What the Government Giveth, the Government Taketh Away

In the 20th century, the growth of the state was a worldwide phenomenon. Now in the 21st century, having second thoughts is a worldwide phenomenon, too. Following is a report from Australia. —Editor.

 

THE WELFARE STATE DEVELOPED to support people who could not afford to look after themselves: old-age pensions for elderly people with no savings; help for widows; child payments for families; allowances for unemployed people who couldn’t find jobs; financial help with health costs for those who fall sick.

But Australia is now a much richer country than it was when these payments and services were first introduced. Economic growth has more than doubled living standards in the last 40 years (indeed, real incomes have risen 25 percent just in the last 10 years). Rates of growth this high have delivered a level of affluence that our grandparents could only have dreamed about. We buy houses that are bigger and better equipped than ever. We run cars. We take exotic holidays, and we think nothing of telephoning the other side of the world or flying to the other side of the continent.

This increased affluence should mean that most of us can afford to cover the basic necessities of life that our grandparents struggled to attain—things like private health insurance, personal unemployment savings or a retirement annuity. But here’s the puzzle:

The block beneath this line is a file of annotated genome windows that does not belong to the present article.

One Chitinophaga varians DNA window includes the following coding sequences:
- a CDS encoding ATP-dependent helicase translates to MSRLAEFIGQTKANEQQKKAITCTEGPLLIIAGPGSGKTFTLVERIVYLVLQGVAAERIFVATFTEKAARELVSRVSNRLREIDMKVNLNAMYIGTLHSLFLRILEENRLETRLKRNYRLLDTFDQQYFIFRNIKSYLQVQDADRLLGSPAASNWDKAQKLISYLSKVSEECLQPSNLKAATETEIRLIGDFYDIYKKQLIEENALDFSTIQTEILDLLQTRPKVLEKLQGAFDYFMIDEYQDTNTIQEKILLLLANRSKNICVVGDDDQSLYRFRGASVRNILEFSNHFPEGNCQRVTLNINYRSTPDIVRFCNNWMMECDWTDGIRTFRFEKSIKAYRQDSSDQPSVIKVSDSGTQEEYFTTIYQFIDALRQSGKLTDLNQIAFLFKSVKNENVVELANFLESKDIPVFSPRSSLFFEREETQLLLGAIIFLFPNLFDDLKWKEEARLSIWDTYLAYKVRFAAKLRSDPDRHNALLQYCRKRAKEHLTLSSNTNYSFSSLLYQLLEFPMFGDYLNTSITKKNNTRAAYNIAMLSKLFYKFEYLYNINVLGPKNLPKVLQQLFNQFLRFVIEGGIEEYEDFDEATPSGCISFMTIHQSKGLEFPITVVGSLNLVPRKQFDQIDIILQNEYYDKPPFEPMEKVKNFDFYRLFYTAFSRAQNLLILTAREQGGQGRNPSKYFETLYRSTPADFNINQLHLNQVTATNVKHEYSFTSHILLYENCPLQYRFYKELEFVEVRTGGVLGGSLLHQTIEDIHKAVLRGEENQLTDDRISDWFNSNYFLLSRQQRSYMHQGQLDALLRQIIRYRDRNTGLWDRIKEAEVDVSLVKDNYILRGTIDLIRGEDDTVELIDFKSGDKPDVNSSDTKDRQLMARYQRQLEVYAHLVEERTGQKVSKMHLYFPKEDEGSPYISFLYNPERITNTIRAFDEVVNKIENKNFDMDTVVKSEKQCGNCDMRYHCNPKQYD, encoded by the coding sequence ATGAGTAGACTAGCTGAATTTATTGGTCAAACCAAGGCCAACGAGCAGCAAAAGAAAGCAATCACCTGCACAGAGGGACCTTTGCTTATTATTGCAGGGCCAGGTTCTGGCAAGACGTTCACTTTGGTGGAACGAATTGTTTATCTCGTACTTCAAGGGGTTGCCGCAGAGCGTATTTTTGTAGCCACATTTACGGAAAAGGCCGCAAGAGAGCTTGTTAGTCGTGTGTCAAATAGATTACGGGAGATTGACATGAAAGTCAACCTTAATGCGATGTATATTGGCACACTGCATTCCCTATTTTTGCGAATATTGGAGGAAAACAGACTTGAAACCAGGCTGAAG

Given that the welfare state came into existence to provide necessities for those who couldn’t afford them, and since we are all much better off now than we were a couple of generations back, why is the welfare state still getting bigger? If more people are in a position to look after themselves than ever before, shouldn’t the welfare state be shrinking?

In recent decades, the welfare state has become one of Australia’s biggest growth industries. For example, 40 years ago, just one working-age adult in 30 lived on welfare benefits. Today it is one in six. But the extraordinary expansion doesn’t end there. Nowadays, it seems almost everybody relies on government hand-outs in one form or another. If it isn’t middle class parents enjoying subsidised school fees, it’s affluent patients claiming Medicare rebates or young professionals getting taxpayers to share their child care costs. Even the wives of millionaires now claim family payments. We have become a nation of supplicants.